Consider, too, that the use of drones by journalists already is a fait accompli – something that has already been done and cannot be undone. Reporters overseas already have produced tantalizing glimpses of the future of drone-enhanced journalism. For example, a video on CNN’s website, shot from a drone and narrated by reporter Karl Penhaul 10 days after Typhoon Haiyan ravaged the Philippines in early November 2013, showed what the people of the community of Tacloban, Philippines, had to deal with in the storm’s aftermath. The video in which Penhaul appears, titled “A bird’s eye view of Haiyan devastation,” could be considered a peek into the future of journalism here in the United States.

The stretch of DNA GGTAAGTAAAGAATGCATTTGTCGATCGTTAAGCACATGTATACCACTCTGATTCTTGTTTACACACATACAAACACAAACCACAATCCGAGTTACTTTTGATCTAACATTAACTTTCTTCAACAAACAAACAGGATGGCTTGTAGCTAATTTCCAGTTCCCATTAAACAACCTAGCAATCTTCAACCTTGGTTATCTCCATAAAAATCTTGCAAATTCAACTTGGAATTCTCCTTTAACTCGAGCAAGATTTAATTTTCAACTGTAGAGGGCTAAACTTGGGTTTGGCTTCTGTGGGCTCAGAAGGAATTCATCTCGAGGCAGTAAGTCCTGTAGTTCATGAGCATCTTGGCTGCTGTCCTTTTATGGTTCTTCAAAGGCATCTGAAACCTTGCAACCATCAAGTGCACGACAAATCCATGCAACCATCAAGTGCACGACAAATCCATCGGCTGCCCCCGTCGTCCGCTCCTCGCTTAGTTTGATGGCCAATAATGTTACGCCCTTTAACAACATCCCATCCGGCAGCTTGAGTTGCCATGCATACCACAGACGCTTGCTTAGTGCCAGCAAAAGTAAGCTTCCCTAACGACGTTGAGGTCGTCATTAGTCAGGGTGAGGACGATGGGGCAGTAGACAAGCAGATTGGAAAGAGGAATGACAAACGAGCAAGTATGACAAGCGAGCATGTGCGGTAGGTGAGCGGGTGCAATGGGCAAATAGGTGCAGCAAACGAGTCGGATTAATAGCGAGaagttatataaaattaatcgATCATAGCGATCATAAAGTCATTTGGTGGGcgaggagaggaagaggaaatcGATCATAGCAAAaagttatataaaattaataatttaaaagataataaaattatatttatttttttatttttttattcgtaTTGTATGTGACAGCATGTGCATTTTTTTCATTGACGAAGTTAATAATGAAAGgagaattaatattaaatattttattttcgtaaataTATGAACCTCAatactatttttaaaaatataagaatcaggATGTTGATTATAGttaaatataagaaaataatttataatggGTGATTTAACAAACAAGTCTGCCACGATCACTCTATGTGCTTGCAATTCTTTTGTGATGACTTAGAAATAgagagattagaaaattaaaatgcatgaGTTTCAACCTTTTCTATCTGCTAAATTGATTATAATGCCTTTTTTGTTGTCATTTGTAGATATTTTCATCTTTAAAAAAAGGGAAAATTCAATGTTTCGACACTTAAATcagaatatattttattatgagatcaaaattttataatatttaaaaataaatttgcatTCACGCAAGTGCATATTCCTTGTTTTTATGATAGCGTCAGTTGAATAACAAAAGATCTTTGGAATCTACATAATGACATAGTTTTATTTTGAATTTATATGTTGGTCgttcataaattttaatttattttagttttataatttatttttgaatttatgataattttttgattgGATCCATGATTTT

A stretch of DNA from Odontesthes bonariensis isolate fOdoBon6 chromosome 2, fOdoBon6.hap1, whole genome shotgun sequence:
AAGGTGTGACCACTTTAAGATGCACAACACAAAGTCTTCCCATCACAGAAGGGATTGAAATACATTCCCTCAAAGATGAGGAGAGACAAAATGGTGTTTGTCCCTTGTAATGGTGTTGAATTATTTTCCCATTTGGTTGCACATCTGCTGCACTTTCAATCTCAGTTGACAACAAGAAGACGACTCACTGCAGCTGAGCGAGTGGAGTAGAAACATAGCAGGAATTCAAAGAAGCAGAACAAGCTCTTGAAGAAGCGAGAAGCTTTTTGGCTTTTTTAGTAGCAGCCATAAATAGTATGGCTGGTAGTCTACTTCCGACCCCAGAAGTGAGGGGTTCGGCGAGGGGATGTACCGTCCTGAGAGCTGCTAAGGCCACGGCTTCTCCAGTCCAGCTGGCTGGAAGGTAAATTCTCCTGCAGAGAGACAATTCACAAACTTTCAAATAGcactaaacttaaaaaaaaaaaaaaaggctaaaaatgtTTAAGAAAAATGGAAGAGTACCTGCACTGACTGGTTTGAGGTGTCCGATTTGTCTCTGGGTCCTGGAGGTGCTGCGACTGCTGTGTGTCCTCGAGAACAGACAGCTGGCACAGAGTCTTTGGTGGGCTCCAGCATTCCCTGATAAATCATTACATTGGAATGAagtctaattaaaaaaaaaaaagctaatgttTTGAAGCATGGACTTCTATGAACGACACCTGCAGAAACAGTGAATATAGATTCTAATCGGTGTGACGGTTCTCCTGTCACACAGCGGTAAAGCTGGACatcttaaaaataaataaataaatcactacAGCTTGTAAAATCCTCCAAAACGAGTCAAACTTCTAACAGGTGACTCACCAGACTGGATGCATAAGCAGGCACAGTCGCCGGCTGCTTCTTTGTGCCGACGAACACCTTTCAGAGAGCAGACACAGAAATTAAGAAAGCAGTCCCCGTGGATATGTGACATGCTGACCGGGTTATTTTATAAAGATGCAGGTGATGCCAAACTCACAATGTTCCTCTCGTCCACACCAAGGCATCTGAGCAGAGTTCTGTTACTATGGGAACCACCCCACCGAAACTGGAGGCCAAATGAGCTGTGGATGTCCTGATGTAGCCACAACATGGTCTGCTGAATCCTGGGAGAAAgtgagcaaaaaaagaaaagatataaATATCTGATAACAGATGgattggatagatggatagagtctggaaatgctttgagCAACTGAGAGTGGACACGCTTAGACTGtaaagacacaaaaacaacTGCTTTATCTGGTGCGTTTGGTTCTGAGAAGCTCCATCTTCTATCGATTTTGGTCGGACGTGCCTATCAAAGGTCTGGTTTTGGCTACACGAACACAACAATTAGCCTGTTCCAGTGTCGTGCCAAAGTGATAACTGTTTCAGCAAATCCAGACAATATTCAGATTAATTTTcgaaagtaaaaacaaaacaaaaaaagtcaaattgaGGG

Whether we Americans are ready for them or not, drones already are being deployed within the borders of the United States. They’ve been in use both by the Customs & Border Protection agency along the U.S.-Mexico border and by law enforcement personnel, bringing us closer to what the American Civil Liberties Union has termed a “surveillance society” government. Meanwhile, the Federal Aviation Administration, under the aegis of the 2012 FAA Modernization and Reform Act passed by Congress, has been tasked with integrating commercial drones into U.S. airspace by the end of this year. The FAA estimates that 7,500 commercial drones could be flying in national airspace in just a few years, and agency officials have reported that the number of domestic drones could rise to 30,000 by the year 2030. The FAA is not constrained by the act to address privacy concerns related to the use of commercial drones, and FAA officials said the agency does not have the authority to make or enforce any rules related to privacy concerns.